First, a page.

# Full Adder example:
Training_Set = [
    # A  B  CI   S  CO
    [[0, 0, 0], [0, 0]],
    [[0, 0, 1], [0, 1]],
    [[0, 1, 0], [0, 1]],
    [[0, 1, 1], [1, 0]],
    [[1, 0, 0], [0, 1]],
    [[1, 0, 1], [1, 0]],
    [[1, 1, 0], [1, 0]],
    [[1, 1, 1], [1, 1]]
]
# Bit assignments...
SUM   = 1
CARRY = 0

For example, there are 2 bits set to 1 in the input [0, 1, 1] so the sum is 2 which is binary ‘10’, so the output vector is [1, 0].

A Neuron

We now define the code for a single neuron. For each neuron, we need to have:

  • A list of weights, one for each neuron input (from the layer below).
  • A bias – this behaves in the same way as a weight except the input is a constant ‘1’.
  • A gradient ∂E/∂z. This is used for training the network.

The FeedForward_Neuron function calculates a neuron’s output y, based on its inputs x, and its bias b. A sum-of-products is formed:

z = Σwi.xi + b

and the output y is derived from that using the Sigmoid function:

y = σ(z)

The Sigmoid function provides the non-linearity that allows the network to learn non-linear relationships such as the ‘XOR’ function (compare this with the simple, linear network in ‘Fish, Chips, Ketchup’).

import math

class Neuron:
    def __init__(self, bias):
        self.B = bias
        self.W = []
        self.dEdz = 0.0

""" The logistic function """
def Sigmoid(z):
    return 1 / (1 + math.exp(-z))

""" Generate neuron output from inputs"""
def FeedForward_Neuron(inputs, bias, weights):
    z = bias
    for i in range(len(inputs)):
        z += inputs[i] * weights[i]
    return Sigmoid(z)

We start with the list of weights being empty; we will fill these in as we build up the network of neurons.

As in previous posts, the code is not Pythonic. Here, there are no ‘def’ functions (‘methods’) defined within any class. All functions are outside which means they require all the information used to be passed as parameters to the function. This is to make it clear what the dependencies are. Python examples of back-propagation available elsewhere on the interweb will used classes properly and use vector operations where I have used for loops.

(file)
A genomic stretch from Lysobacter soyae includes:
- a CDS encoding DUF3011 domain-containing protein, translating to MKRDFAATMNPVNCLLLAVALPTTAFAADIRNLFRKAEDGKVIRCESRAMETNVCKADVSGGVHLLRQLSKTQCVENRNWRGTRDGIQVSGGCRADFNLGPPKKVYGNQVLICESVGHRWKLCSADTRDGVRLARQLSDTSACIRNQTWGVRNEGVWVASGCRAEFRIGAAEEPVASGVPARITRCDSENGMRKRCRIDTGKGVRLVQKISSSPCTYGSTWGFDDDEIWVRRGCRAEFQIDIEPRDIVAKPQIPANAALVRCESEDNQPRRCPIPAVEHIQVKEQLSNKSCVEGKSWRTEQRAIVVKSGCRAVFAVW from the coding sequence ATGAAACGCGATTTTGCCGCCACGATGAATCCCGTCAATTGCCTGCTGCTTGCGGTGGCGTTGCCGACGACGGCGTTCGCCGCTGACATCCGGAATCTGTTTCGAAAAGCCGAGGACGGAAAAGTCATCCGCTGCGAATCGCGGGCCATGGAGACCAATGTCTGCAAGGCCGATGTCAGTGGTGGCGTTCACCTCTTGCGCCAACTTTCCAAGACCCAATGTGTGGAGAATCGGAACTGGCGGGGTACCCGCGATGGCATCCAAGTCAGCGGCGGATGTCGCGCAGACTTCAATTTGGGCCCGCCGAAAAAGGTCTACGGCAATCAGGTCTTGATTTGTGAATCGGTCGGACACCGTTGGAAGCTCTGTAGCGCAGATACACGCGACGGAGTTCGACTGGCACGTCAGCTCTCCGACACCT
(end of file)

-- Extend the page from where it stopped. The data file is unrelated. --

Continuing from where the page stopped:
A Layer of Neurons

A neuronal layer is then just an array of neurons. The biases and weights of the neurons all get initialized to random values before any training is done.

Updating a neuronal layer is just updating each neuron in turn.

import random

class NeuronLayer:
    def __init__(self, num_neurons, num_inputs):
        self.Neuron = [] # Build up a list of neurons
        for n in range(0, num_neurons):
            print_info(3,"  Neuron[%d]" % (n))
            # Add a neuron to the layer, with a random bias
            self.Neuron.append(Neuron(random.random()))
            print_info(3,"    Bias = %.3f" % self.Neuron[n].B)
            # Give it random weights
            for i in range(0, num_inputs):
                self.Neuron[n].W.append(random.random()) # Initialized randomly
                print_info(3,"    Weight[%d] = %.3f" % (i, self.Neuron[n].W[i]))

def FeedForward_Layer(inputs, layer):
    outputs = []
    for neuron in layer.Neuron:
        neuron.X = inputs
        y = FeedForward_Neuron(neuron.X, neuron.B, neuron.W)
        neuron.Y = y
        outputs.append(y)
    return outputs

The Neural Network

A complete multilayer network can then be created, with:

  • a particular number of inputs and outputs,
  • a particular number of layers
  • a particular number of neurons in each layer.

And we can use this network by feeding it input signals which propagate up through the layers to then return the outputs.

The application calls for 3 inputs and 2 outputs. Typically, the number of layers is 2 but you can configure for more than this (for so-called ‘deep’ networks). Here, we configure the network as follows:

num_inputs   = 3
num_outputs  = 2
num_neurons_in_layer = [4, num_outputs] # num. neurons in each layer from inputs up to output
# The num. neurons in the top (output) layer is the same as the num. output ports
output_layer = len(num_neurons_in_layer)-1 # Layer number

The num_neurons_in_layer variable defines the number of layers as well as the number of neurons in each layer. You can experiment with the number of neurons.

To actually create the network, we use:

Net = []
for L in range(len(num_neurons_in_layer)):
    if L==0: # Input layer
        i = num_inputs
    else:
        i = num_neurons_in_layer[L-1] # (Fully connected to lower layer)